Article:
Adventures in Editing

In the early 2000’s, shortly after we purchased the Tucson house, a family member got a new job that came with not one but two company cars, making their Ford minivan, one on which they were still making payments, superfluous. So we offered to take it off their hands.

When it came time to head north for the holidays that year, we removed the back seat and used a piece of plywood to create a carpeted storage space that allowed our golden retrievers, Aggie and Daphne, some comfort while still providing space in which to stow luggage. The trip north was totally uneventful. Before heading back down in January, Bill took the minivan in for an oil change and a complete mechanical check up, during which everything seemed to be in order.

But …. Yes, I’ll bet you already saw that but coming, didn’t you! The trip back south was anything but uneventful. Just north of Grapevine on I-5, the engine gave a lurch. Bill managed to steer us onto the next exit to get off the freeway, but that particular exit, the one to Labec, had no services—as in zero. We finally managed to summon a tow truck.

Some tow truck drivers are just plain nuts, and that guy was a case in point. What followed was a harrowing seventy-mile drive to the nearest Ford dealership in Santa Clarita, with Bill and I jammed in the cab of the truck with the driver and with Aggie and Daphne sitting wide-eyed in the front seat of the minivan.

If you’re going shopping for a new vehicle, having the smoking remains towed into a dealership isn’t the best way to start a negotiation. Because of the dog and luggage situation, we obviously needed another minivan, and they had one on the lot, but purchasing it wasn’t easy. It took the remainder of the afternoon, and Aggie and Daphne were far better behaved than the two kids belonging to the couple at the neighboring desk who were also buying a car that day.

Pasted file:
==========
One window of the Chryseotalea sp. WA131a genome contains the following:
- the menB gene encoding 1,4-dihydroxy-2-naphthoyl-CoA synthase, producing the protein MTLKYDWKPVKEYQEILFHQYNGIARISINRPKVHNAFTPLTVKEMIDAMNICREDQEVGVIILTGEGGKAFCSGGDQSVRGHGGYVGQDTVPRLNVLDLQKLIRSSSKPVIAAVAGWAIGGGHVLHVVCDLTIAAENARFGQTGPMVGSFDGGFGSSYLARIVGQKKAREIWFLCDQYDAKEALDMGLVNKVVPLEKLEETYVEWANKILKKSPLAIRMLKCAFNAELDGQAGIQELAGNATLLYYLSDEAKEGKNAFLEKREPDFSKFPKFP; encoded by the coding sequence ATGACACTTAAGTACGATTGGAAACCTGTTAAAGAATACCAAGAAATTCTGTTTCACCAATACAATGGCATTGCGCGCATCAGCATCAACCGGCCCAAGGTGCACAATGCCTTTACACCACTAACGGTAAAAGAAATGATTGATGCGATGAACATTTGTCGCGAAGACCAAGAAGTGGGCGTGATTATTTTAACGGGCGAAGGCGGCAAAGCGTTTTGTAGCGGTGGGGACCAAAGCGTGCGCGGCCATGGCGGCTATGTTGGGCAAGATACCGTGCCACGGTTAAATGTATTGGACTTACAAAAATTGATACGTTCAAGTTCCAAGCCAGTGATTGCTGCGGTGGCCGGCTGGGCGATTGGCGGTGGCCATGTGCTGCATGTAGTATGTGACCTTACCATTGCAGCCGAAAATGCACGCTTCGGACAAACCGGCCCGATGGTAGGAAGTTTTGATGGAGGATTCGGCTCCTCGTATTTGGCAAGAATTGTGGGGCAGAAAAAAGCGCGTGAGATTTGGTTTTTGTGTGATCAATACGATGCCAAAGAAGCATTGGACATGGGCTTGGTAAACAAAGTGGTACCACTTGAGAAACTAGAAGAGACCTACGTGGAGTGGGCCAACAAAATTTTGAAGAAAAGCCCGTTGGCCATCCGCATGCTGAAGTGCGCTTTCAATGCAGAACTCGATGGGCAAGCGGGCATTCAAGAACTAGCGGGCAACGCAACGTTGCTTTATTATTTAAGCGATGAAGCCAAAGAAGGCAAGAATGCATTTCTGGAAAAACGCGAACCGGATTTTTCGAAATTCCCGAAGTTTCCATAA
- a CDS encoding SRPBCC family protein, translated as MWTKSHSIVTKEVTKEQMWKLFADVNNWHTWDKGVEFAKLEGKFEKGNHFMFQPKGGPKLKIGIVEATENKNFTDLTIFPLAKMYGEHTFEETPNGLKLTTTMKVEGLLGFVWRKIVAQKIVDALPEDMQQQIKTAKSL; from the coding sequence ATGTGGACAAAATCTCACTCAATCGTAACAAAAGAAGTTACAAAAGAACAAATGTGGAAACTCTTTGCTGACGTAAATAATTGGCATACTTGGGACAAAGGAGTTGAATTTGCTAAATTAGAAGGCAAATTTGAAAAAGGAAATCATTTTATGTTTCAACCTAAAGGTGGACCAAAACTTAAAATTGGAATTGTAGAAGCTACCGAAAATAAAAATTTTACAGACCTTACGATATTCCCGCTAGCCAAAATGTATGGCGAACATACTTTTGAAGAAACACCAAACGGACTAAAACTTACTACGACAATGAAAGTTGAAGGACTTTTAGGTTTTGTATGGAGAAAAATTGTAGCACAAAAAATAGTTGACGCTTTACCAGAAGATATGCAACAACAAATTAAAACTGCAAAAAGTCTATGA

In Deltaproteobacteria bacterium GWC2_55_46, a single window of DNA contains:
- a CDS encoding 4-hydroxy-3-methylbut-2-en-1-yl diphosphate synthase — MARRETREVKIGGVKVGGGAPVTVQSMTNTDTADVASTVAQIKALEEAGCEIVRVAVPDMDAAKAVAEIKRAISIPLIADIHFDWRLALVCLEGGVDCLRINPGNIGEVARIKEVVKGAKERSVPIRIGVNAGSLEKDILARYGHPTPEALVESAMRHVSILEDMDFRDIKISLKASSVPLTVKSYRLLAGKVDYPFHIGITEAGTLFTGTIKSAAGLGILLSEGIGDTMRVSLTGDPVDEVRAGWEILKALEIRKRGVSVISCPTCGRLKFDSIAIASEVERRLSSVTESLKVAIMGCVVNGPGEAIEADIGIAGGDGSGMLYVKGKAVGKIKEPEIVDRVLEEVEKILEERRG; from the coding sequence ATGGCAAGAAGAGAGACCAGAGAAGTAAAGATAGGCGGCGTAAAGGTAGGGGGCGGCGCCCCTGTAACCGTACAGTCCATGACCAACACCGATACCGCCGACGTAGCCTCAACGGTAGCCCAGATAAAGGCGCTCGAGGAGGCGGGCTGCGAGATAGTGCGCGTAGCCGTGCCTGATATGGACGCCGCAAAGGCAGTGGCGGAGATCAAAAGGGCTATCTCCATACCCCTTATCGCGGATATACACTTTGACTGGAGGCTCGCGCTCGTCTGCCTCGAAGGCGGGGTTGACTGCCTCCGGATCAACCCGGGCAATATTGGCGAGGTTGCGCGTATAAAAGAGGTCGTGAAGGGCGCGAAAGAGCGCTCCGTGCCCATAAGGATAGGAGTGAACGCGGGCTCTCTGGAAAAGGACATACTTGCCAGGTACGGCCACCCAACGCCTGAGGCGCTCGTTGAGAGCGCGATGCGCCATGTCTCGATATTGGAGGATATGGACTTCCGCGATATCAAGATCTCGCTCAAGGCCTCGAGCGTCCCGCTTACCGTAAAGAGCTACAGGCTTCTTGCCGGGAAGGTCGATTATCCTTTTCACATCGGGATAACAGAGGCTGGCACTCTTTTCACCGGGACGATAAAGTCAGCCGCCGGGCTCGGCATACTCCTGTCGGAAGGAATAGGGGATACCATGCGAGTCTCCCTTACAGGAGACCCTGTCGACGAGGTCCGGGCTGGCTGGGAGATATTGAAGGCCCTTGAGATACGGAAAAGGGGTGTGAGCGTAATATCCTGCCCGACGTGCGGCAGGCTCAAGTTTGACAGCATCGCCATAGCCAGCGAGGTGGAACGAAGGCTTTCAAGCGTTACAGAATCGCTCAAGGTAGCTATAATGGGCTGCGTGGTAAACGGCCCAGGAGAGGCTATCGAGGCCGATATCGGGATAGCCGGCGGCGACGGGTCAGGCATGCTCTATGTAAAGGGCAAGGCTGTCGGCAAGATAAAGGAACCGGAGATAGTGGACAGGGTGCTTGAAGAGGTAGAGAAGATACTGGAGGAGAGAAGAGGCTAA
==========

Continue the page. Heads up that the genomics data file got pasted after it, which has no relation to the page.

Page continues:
When it finally came down to brass tacks, the salesman offered us five-hundred bucks for our broken minivan, but only if we retrieved the missing back seat. Why the hell he needed it is more than I can understand! But off we went in our new minivan. We spent the night in Palm Springs on the way back to Tucson where we unloaded some of the luggage and loaded in the back seat. Then we drove back to Santa Clarita the next day.

In terms of car deals, that one came close to an old-fashioned shotgun wedding, and from then on, we referred to that minivan as our Ford Fiasco. Two years later, we traded it in on a Dodge minivan, which 285,000 miles later and handed down to our daughter is very close to giving up the ghost.

So yes, I name cars. The first vehicle I ever purchased on my own was a two-toned green Ford Falcon that I named Sidney, after a professor at the U of A, Sidney Schiffer. His was a night time class, and he had a headful of beautiful silver hair that took on a greenish tinge in the glow of the classroom’s overhead fluorescent lighting. The fluid drive Plymouth in which I learned to drive a standard shift without having to fully master using the clutch was Betsy.

In Nothing to Lose, you may have noticed Beau referring to his rented Ford Explorer as a Ford Exploder. Yup, that was me putting a few of my own oddball ideas into his head. And when I met my first Ford Focus? That name quickly morphed into Ford Ficus.

So what does this have to do with editing you might ask? I’ve spent the last several days doing another word-for-word reading of Blessing of the Lost Girls as I installed Bill’s corrections. And what did I find? Toward the end of the book, Lani Walker Pardee climbed into her “Ford Ficus” and headed into town.

Usually editing is a pain in the butt, but that one gave me a good laugh, and I hope it gave you one, too.